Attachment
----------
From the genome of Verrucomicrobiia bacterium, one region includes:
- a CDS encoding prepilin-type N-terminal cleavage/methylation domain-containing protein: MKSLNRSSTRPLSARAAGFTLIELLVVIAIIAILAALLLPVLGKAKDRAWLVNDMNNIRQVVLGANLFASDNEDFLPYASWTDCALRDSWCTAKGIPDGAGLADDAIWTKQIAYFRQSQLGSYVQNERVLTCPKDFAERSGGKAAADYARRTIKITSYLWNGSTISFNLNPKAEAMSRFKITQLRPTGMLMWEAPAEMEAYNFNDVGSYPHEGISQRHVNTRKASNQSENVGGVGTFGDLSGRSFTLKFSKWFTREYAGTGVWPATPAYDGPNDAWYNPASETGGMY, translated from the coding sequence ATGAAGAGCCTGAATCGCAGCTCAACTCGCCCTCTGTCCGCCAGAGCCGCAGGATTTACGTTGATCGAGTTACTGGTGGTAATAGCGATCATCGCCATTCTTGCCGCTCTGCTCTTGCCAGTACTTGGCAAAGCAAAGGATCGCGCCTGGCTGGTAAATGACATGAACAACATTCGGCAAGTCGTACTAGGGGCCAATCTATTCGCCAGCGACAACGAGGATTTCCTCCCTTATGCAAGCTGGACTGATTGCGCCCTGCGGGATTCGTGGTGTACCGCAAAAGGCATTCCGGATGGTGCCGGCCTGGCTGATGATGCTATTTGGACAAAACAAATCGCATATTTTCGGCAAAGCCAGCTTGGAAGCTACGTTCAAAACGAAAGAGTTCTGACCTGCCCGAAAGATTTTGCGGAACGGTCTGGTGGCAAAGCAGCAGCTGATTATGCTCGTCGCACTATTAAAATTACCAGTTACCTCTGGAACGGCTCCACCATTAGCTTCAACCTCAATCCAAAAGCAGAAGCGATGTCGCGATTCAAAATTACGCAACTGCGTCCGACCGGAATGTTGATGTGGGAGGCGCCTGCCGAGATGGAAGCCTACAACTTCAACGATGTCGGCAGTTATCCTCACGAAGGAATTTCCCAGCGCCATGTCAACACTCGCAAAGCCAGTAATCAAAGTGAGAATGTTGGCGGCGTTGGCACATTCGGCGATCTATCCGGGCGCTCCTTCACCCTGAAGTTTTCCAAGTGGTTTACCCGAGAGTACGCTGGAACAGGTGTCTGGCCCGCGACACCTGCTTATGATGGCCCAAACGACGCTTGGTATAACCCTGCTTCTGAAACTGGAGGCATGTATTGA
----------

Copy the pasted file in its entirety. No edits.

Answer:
From the genome of Verrucomicrobiia bacterium, one region includes:
- a CDS encoding prepilin-type N-terminal cleavage/methylation domain-containing protein: MKSLNRSSTRPLSARAAGFTLIELLVVIAIIAILAALLLPVLGKAKDRAWLVNDMNNIRQVVLGANLFASDNEDFLPYASWTDCALRDSWCTAKGIPDGAGLADDAIWTKQIAYFRQSQLGSYVQNERVLTCPKDFAERSGGKAAADYARRTIKITSYLWNGSTISFNLNPKAEAMSRFKITQLRPTGMLMWEAPAEMEAYNFNDVGSYPHEGISQRHVNTRKASNQSENVGGVGTFGDLSGRSFTLKFSKWFTREYAGTGVWPATPAYDGPNDAWYNPASETGGMY, translated from the coding sequence ATGAAGAGCCTGAATCGCAGCTCAACTCGCCCTCTGTCCGCCAGAGCCGCAGGATTTACGTTGATCGAGTTACTGGTGGTAATAGCGATCATCGCCATTCTTGCCGCTCTGCTCTTGCCAGTACTTGGCAAAGCAAAGGATCGCGCCTGGCTGGTAAATGACATGAACAACATTCGGCAAGTCGTACTAGGGGCCAATCTATTCGCCAGCGACAACGAGGATTTCCTCCCTTATGCAAGCTGGACTGATTGCGCCCTGCGGGATTCGTGGTGTACCGCAAAAGGCATTCCGGATGGTGCCGGCCTGGCTGATGATGCTATTTGGACAAAACAAATCGCATATTTTCGGCAAAGCCAGCTTGGAAGCTACGTTCAAAACGAAAGAGTTCTGACCTGCCCGAAAGATTTTGCGGAACGGTCTGGTGGCAAAGCAGCAGCTGATTATGCTCGTCGCACTATTAAAATTACCAGTTACCTCTGGAACGGCTCCACCATTAGCTTCAACCTCAATCCAAAAGCAGAAGCGATGTCGCGATTCAAAATTACGCAACTGCGTCCGACCGGAATGTTGATGTGGGAGGCGCCTGCCGAGATGGAAGCCTACAACTTCAACGATGTCGGCAGTTATCCTCACGAAGGAATTTCCCAGCGCCATGTCAACACTCGCAAAGCCAGTAATCAAAGTGAGAATGTTGGCGGCGTTGGCACATTCGGCGATCTATCCGGGCGCTCCTTCACCCTGAAGTTTTCCAAGTGGTTTACCCGAGAGTACGCTGGAACAGGTGTCTGGCCCGCGACACCTGCTTATGATGGCCCAAACGACGCTTGGTATAACCCTGCTTCTGAAACTGGAGGCATGTATTGA